By Jody Mull
When it comes to reimagining our state’s public schools, we are at a pivotal moment. Washingtonians have the opportunity to bring fundamental and much-needed change to our education system.
We have this opportunity thanks to the decision reached by the Washington Supreme Court in McCleary v. State of Washington. In this landmark case, the court found that the state had failed its basic duty to provide adequate funding for our schools. It directed our legislative leaders to find a fix and ensure a fair and equitable distribution of school funding.
The need for a fix is clear to anyone who cares to look. Twenty percent of Washington’s high school students — one out of every five — never finish high school. African American and Latino kids from low-income households have an even harder time — over 30 percent of these students never graduate. Frankly, I find it outrageous that so many Washington children don’t get a high school diploma. I believe that our legislators should feel a sense of urgency to address this problem too.
Results like these fail our kids. Children are not learning to their full potential or being given an equal opportunity to put their talents to use.
These results fail our state too. Of the 80 percent of all Washington students who do graduate, only 31 percent go on to attain any kind of post-graduate certificate or degree. We need an educated, diverse workforce that is ready for the careers of the future. If we don’t achieve that goal, we put Washington’s prosperity at risk.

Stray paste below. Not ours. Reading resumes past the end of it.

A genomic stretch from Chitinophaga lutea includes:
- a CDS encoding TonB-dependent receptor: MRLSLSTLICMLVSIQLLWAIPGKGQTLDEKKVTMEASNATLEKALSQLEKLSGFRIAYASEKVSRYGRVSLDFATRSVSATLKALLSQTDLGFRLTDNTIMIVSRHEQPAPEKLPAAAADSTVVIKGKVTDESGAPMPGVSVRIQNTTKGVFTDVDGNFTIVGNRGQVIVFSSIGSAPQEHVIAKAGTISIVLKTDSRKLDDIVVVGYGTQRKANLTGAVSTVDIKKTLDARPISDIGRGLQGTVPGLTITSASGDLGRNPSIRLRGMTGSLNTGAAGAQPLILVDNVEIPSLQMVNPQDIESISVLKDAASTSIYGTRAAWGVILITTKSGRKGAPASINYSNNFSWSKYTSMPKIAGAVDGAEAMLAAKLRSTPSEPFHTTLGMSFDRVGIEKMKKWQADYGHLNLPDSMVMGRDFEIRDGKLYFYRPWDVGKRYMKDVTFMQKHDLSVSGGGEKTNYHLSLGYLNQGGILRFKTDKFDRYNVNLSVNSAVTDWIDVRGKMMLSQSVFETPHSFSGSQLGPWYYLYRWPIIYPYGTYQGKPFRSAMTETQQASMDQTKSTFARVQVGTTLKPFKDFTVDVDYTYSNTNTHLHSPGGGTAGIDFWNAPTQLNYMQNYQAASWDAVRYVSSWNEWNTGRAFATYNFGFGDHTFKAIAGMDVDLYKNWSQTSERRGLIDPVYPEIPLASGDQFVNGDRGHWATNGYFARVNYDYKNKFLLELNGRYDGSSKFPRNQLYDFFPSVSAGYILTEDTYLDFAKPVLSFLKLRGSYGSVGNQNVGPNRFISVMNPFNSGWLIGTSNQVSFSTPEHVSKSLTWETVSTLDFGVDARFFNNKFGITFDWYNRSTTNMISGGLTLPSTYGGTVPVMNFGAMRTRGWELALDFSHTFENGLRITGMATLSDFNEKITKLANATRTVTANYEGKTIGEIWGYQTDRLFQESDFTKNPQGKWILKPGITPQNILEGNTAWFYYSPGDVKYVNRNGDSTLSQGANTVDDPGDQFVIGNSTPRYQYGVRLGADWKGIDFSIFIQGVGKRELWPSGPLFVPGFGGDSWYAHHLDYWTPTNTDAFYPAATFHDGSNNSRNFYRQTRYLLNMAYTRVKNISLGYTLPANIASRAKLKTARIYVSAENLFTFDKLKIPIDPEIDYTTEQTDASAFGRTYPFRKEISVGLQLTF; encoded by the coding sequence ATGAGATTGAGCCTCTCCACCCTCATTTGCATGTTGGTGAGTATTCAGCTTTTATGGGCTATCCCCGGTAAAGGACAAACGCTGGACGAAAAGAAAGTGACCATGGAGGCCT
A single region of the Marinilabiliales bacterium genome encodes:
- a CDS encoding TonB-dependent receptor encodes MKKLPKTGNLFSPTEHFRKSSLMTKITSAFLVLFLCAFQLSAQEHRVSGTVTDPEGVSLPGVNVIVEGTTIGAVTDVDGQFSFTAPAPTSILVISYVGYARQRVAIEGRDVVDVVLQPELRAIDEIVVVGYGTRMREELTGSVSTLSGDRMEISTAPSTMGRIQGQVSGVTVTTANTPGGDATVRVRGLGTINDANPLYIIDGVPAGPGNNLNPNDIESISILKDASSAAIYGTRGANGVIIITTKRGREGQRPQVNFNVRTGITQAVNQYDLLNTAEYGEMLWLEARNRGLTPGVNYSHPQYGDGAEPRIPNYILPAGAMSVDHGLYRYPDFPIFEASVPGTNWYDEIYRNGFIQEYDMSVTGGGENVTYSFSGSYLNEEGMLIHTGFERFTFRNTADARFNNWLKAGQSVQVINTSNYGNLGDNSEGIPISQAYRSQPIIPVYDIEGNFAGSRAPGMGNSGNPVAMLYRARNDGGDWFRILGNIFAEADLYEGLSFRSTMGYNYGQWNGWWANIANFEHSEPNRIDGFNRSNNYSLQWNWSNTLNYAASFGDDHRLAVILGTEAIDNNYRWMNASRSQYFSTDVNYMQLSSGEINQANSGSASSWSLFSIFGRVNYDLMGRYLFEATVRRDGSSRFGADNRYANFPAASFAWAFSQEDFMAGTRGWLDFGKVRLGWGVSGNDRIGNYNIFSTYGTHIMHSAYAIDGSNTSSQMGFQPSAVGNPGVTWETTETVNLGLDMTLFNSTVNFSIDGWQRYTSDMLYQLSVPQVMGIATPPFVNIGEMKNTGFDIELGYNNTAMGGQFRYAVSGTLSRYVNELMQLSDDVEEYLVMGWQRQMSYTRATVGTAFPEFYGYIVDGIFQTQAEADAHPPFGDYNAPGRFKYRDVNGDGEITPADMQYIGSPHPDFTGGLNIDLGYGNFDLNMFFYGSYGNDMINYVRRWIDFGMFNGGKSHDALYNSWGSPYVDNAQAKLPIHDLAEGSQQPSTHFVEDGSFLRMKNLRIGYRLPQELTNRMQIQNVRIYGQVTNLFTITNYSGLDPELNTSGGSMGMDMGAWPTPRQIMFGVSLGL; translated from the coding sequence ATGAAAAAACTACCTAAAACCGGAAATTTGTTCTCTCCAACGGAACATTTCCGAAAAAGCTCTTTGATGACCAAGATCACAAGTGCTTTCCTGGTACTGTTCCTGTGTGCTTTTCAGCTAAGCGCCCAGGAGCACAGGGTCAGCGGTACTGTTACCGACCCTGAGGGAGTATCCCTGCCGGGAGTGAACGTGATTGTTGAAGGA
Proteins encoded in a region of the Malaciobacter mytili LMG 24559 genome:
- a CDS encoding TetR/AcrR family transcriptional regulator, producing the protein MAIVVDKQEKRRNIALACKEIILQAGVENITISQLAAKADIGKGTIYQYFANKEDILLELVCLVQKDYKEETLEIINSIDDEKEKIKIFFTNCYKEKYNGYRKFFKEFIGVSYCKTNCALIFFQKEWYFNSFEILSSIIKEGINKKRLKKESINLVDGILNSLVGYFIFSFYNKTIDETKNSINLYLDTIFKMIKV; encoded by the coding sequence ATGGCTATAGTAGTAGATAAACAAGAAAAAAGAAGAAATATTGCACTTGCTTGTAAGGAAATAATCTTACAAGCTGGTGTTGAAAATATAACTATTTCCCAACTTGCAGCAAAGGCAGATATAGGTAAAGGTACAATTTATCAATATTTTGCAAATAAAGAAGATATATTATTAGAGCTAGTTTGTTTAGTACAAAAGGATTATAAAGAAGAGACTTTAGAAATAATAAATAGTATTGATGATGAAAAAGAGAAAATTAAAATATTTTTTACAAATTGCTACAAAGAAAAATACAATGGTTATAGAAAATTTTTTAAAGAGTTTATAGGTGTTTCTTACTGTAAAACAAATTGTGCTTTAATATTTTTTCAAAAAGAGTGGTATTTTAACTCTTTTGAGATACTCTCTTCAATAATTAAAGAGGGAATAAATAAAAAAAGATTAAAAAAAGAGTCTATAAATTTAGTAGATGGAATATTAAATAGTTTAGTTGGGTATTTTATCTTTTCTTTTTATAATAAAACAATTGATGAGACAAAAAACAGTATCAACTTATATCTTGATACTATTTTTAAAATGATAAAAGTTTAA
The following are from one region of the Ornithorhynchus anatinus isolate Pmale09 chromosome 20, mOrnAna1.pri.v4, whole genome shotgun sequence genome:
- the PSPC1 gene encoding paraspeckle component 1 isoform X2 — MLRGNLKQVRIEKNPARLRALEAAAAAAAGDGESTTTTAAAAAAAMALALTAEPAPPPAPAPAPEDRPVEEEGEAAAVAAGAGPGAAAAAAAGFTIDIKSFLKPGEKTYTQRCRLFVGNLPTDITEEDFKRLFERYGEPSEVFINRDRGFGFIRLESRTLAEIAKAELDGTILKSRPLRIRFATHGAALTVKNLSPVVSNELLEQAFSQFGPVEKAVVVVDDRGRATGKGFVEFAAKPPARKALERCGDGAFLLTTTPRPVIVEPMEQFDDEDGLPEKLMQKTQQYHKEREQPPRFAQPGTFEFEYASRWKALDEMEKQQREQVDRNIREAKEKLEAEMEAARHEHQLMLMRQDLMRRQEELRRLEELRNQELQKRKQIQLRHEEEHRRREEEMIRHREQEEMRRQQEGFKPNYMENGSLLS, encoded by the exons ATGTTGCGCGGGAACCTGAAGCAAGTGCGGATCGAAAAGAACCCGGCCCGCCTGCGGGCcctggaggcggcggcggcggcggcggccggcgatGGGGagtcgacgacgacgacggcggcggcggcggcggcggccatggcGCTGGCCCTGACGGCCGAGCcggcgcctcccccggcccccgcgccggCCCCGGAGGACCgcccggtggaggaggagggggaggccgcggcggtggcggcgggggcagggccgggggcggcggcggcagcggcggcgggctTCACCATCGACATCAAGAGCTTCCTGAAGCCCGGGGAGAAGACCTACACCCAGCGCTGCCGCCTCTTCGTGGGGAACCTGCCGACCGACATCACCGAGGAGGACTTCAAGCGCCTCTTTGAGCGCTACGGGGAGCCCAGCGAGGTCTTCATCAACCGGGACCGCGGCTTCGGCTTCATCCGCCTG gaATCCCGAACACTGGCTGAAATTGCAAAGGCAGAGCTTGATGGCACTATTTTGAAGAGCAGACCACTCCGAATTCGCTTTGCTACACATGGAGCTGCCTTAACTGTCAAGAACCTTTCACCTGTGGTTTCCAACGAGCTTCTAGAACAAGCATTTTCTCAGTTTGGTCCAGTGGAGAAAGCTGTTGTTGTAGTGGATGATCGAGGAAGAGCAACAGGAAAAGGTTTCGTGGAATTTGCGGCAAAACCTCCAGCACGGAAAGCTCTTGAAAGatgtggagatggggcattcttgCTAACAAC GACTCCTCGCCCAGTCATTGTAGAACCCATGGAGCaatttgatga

And these results fail us as well. In Washington, we invest billions of dollars each biennium so that all our children have access to high quality education. Yet, 20 percent fall between the cracks and fail to graduate.
The chance to put our students, our schools and our state on a different path is the reason I support the Campaign for Student Success and their work to ensure education funding is based on the needs of the students, not adults.
This campaign is being spearheaded by a broad 35-member coalition of education advocacy organizations, business leaders and equity organizations. They have come together to engage people across the state in an effort to take full advantage of the opportunity presented by McCleary.
The campaign starts with the idea that real progress isn’t just a question of more money. The system we have now is unequal and unfair. So we cannot just pour new money in and expect different results.
Such a policy vision starts with fair funding. We need a system that will ensure that our education dollars are distributed equitably and fairly. What does this mean? It means that we spend our money so that every child gets an equal chance at success. This must include providing more funding and resources for low-income students, students who are learning English, homeless and foster students.
Our elected leaders in Olympia need to hear our concerns so that they can continue to champion a more equitable system of education for all kids. They need to understand that we are no longer content with a system that shortchanges our students, allows the achievement gap to grow, and lets our state fall further behind. They need to understand that we are looking to them to put children first in their legislative work.